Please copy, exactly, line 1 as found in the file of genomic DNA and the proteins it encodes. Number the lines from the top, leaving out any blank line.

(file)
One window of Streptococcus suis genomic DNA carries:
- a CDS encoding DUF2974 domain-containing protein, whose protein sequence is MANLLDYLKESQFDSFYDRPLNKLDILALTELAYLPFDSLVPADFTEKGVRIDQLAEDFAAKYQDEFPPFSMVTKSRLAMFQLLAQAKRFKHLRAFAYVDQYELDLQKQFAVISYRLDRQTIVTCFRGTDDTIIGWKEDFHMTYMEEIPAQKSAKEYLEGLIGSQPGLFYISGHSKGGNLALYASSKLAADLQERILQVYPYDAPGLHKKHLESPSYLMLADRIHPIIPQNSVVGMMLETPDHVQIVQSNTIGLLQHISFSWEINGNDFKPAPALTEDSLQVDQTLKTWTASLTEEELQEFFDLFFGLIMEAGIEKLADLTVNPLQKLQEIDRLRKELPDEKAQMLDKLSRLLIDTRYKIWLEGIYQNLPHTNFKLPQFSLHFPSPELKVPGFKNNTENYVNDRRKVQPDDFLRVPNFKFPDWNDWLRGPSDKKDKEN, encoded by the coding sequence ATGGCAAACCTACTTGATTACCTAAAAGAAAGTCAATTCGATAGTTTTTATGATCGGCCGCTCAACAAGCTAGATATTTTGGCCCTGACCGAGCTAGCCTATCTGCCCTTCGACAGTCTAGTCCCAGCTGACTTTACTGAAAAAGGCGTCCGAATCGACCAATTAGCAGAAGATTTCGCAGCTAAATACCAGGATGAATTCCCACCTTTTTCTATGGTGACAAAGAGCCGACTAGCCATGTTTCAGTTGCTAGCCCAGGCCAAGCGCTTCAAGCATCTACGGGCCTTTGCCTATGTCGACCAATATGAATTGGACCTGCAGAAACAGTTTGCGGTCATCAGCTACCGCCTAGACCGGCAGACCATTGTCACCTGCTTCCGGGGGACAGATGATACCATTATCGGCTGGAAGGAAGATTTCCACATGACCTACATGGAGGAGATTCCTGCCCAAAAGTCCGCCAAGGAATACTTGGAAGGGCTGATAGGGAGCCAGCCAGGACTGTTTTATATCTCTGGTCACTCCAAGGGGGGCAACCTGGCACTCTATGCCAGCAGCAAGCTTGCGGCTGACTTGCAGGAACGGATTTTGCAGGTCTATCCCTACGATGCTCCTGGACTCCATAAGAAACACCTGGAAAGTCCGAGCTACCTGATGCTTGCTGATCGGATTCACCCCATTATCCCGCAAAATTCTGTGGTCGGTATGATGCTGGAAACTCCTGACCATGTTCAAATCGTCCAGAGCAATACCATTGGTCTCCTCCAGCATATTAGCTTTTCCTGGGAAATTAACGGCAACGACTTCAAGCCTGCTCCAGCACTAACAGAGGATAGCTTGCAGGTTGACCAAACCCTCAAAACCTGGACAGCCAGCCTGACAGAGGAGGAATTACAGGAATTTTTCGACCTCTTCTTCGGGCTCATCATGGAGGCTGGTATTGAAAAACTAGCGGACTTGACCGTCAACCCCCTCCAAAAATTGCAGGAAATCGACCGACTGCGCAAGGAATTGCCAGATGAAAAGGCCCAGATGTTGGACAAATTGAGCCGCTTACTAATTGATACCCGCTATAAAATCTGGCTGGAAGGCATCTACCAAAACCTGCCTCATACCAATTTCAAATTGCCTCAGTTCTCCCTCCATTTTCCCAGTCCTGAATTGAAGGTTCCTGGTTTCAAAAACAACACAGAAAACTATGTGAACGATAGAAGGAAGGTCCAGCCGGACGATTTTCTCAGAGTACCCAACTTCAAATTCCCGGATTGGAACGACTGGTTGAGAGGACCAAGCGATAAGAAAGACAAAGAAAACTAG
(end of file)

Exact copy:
One window of Streptococcus suis genomic DNA carries: